A recent Washington Post opinion poll found that Marylanders prefer the sentence of life in prison over the death penalty. In the October 2007 poll of 1,103 Maryland adults, respondents were asked to choose between the sentence of life in prison without parole or the death penalty for the crime of murder: 52% said they favored life without parole and 43% supported capital punishment. Among black respondents, support for life without parole was even stronger, with 65% responding that they preferred the sentence of life in prison and only 29% choosing the death penalty.

According to the Washington Post, support for capital punishment in theory stands at 60%, but Marylanders hold nuanced views on the issue and are shifting away from the death penalty. Carla Hosford of Chevy Chase noted, “If we kill and they kill, who has learned anything?” In the coming year, Maryland Governor Martin O’Malley and others who oppose capital punishment are expected to continue efforts to abolish the death penalty in the state.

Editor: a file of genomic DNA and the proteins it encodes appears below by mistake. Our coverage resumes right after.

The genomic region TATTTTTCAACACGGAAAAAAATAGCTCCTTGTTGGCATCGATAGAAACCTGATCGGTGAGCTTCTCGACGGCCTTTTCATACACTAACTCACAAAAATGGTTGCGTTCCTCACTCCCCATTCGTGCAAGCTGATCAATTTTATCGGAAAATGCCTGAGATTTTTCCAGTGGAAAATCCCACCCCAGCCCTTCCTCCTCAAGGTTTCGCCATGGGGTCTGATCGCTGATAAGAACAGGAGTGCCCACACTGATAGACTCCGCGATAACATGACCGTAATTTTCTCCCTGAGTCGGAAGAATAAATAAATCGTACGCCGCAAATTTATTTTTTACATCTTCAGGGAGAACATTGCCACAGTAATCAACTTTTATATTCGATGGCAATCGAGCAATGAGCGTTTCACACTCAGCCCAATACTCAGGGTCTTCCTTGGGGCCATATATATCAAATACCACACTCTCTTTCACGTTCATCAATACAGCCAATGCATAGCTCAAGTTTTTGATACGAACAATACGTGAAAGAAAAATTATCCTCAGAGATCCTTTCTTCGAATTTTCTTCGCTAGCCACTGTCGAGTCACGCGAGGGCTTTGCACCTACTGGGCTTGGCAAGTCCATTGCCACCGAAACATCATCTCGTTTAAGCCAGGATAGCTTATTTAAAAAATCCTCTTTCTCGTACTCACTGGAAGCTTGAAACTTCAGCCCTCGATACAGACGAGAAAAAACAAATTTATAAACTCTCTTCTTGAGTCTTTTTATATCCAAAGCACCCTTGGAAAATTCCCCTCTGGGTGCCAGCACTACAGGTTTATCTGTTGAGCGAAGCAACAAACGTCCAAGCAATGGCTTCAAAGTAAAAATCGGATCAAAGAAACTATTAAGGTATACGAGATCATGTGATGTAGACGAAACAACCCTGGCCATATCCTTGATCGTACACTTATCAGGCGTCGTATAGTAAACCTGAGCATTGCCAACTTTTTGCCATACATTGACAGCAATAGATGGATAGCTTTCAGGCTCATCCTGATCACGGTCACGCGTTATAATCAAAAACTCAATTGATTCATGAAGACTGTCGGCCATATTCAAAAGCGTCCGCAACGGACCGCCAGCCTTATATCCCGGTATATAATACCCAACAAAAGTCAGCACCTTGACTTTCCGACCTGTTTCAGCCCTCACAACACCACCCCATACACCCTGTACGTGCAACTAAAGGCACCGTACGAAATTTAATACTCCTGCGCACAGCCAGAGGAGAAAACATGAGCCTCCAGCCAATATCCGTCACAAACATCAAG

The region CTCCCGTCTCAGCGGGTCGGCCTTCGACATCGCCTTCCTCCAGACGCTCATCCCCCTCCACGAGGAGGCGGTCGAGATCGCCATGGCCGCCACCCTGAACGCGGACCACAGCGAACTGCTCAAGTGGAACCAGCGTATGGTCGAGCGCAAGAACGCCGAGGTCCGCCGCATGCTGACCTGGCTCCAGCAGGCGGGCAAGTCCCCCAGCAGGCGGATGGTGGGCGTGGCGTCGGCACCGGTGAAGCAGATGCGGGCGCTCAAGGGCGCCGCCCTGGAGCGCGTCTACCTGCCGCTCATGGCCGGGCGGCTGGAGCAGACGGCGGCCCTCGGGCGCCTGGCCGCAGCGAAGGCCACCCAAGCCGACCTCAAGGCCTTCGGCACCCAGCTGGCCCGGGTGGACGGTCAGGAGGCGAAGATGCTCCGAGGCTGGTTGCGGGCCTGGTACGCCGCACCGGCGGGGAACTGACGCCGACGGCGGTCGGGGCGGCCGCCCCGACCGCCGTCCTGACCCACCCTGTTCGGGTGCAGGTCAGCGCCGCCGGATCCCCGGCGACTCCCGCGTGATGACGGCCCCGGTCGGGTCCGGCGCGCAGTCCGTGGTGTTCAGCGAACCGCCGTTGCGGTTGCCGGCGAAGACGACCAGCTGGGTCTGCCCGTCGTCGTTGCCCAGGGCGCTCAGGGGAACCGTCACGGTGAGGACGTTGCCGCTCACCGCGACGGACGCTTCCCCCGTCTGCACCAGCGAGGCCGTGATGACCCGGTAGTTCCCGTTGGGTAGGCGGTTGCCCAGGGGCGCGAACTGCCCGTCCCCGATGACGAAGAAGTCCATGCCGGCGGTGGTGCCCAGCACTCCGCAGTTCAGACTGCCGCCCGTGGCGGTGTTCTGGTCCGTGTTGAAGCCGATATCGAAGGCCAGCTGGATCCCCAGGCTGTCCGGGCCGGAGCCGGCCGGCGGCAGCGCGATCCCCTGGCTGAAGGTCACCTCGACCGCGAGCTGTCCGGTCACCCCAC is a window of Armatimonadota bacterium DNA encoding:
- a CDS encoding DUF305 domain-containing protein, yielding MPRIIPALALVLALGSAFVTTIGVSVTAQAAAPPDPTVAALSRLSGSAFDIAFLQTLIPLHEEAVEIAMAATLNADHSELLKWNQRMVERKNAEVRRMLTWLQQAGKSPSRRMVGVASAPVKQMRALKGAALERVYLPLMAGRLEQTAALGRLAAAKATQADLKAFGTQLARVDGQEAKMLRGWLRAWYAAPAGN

Last year, a national Washington Post-ABC News poll revealed a similar shift nationally. The poll found that Americans are almost evenly split when given the two sentencing options, with 50% favoring the death penalty and 46% preferring life without parole.

(Washington Post, October 26, 2007). See Public Opinion and Life Without Parole.